2. Playing One-on-One

Can the vastly improved OU secondary survive in one-on-one coverage, allowing Mike Stoops to run blitz the 'Horns out of their run-first game plan?

OU is going to be the best defense by a wide margin that UT has faced, especially in the secondary. David Ash is in for a huge test. Ask Seth Doege if OU's D is improved. Doege torched OU for four bills and 41 points last year; he barely got to 200 yards and 13 points this year.

3. Kickoffs

A big weapon for UT this year has been the kickoff return game. It led to a TD in Stillwater and kept giving the Longhorns great field position versus WVU, with Marquise Goodwin having three huge returns.

OU so far has done a good job on covering kickoffs, limiting opponents to 20 yards a return while Patrick O'Hara is getting a touchback on every other kickoff. UT's returned kickoffs for TDs in this game recently.

On the flip side, UT's coverage squads are struggling. They allowed for running lanes on kickoff returns for both WVU and OSU.

Jalen Saunders perhaps makes an early  impact in the kicking game?

4. Placekicking

If it comes down to a field-goal contest, OU appears to be in much better shape with Michael Hunnicutt. Hunnicutt's only miss was the botched placement by Tress Way in the UTEP game. Meanwhile, UT has Penn State transfer Anthony Fera kicking for them, and he missed a critical kick last week.

5. Run D

Both teams have had issues on the defensive line with stopping the run. OU's defensive ends have struggled stopping the shotgun run game when teams spread OU out. UT's vaunted defensive end duo of Alex Okafor and Jackson Jeffcoat have been shredded for 200 yards by running backs in consecutive weeks. OU has a big time
weapon in Damien Williams, and UT has similar weapons in Jonathan Gray and Joe Bergeron. Whichever RB has the best game could easily determine your winning team.

Reality Rankings: Psalms 75:10 edition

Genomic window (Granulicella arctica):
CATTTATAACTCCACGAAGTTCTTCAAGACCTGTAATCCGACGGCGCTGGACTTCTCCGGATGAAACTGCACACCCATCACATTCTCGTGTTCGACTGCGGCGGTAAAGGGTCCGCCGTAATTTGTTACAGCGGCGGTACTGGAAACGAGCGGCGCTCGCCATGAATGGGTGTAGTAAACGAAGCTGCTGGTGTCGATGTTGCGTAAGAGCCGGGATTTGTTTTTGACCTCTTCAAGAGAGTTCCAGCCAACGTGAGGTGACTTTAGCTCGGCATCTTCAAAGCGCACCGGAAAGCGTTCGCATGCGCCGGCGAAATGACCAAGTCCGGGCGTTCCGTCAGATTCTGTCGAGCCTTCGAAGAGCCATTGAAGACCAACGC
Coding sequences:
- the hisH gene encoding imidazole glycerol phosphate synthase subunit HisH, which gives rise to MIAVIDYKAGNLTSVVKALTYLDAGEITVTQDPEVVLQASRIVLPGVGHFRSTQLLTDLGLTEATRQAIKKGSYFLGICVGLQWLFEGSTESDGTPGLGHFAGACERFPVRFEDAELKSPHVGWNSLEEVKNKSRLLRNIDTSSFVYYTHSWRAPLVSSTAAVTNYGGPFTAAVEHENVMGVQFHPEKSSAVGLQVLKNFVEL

Florida State-North Carolina State

The picture is slowly getting clearer throughout the nation. LSU fell, as expected. However, Florida State laying an egg in the second half wasn't in my line of (fore)sight. Win some, lose some. More separation games abound this weekend with Stanford-Notre Dame, LSU-South Carolina and, of course, our favorite hatefest, the Red River Rivalry.

Thankfully, OU had its best performance in the the post-Ryan Broyles era against Texas Tech last week. This gives Sooner fans a realistic hope that we can not only beat the Longhorns, but also be in the mix for the Big 12 title.

This is an Big 12 elimination game for both teams. No hype needed.  Just. Get. It. Done.

Enjoy this week's Reality Rankings as we prepare to cut off the horns of the wicked:

1. Alabama (1) - Tide shouldn't have any problem with Missouri. However, they'll get more of a challenge in the following weeks against Tennessee, Mississippi State and LSU.

2. Florida (4) - Gators make me look good by knocking off LSU. Now, they get a bit of a breather against Vanderbilt before their separation game with South Carolina.

3. Notre Dame (3) - Will get a solid test against Stanford this weekend. This game will go a long way in determining whether the Irish are pretenders or contenders.

4. Oregon (7) - Ducks keep looking more and more impressive. As such, they rise in the Reality Rankings. USC, Stanford and Oregon State await.

5. West Virginia (9) - Mountaineers are looking tough playing in tight games. They need to tighten up their defense some if they're to contend for the national title. However, this outfit is primed to win the Big 12 as long as Geno Smith and his offense keep clicking.